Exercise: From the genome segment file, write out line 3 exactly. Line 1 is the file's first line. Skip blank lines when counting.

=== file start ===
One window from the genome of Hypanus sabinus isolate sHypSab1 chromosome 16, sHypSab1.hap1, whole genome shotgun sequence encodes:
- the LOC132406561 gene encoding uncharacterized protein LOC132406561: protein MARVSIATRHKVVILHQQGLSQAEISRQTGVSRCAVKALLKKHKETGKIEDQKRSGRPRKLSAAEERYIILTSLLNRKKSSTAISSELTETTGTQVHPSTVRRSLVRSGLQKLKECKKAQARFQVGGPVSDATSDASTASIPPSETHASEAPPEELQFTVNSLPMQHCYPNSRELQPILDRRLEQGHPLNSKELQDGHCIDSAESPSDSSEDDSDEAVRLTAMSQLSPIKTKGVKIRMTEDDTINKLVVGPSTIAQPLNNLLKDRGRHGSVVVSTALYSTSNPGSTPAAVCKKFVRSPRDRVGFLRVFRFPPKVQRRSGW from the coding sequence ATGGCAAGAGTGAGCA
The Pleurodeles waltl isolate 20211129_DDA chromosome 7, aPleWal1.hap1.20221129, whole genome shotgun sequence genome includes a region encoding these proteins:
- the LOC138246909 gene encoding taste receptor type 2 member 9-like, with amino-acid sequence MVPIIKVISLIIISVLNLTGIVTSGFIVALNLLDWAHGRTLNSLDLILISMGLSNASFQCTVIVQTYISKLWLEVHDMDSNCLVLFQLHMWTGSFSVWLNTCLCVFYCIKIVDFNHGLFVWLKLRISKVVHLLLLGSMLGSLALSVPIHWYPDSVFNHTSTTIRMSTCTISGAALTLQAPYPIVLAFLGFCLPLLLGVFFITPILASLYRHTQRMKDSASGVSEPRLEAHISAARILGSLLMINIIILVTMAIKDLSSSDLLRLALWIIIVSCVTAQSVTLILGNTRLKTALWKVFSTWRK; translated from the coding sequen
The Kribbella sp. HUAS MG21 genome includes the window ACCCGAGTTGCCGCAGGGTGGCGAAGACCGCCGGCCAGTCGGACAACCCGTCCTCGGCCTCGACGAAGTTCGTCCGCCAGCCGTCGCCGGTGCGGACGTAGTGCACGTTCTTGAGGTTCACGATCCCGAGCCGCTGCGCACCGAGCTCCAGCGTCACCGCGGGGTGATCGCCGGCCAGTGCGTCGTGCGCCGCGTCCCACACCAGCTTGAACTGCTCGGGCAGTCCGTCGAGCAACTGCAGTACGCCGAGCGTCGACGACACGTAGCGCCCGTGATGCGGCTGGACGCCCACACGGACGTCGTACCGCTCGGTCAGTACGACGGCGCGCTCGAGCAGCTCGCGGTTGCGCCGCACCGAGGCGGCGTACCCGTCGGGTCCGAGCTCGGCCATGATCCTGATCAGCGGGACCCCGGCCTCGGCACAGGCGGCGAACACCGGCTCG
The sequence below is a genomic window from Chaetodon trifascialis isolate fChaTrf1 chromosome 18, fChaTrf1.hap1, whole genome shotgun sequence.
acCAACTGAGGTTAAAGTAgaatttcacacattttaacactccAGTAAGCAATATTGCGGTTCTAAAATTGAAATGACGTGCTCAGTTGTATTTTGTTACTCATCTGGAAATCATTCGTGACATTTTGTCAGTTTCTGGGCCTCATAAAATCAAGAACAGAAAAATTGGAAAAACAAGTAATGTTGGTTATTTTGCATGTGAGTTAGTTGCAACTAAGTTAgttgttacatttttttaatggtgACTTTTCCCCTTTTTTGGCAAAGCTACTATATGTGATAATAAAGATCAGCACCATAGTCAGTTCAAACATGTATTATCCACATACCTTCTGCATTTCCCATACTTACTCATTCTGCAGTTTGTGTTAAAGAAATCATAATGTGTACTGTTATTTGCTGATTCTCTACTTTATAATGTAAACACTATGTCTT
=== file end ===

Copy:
The Pleurodeles waltl isolate 20211129_DDA chromosome 7, aPleWal1.hap1.20221129, whole genome shotgun sequence genome includes a region encoding these proteins: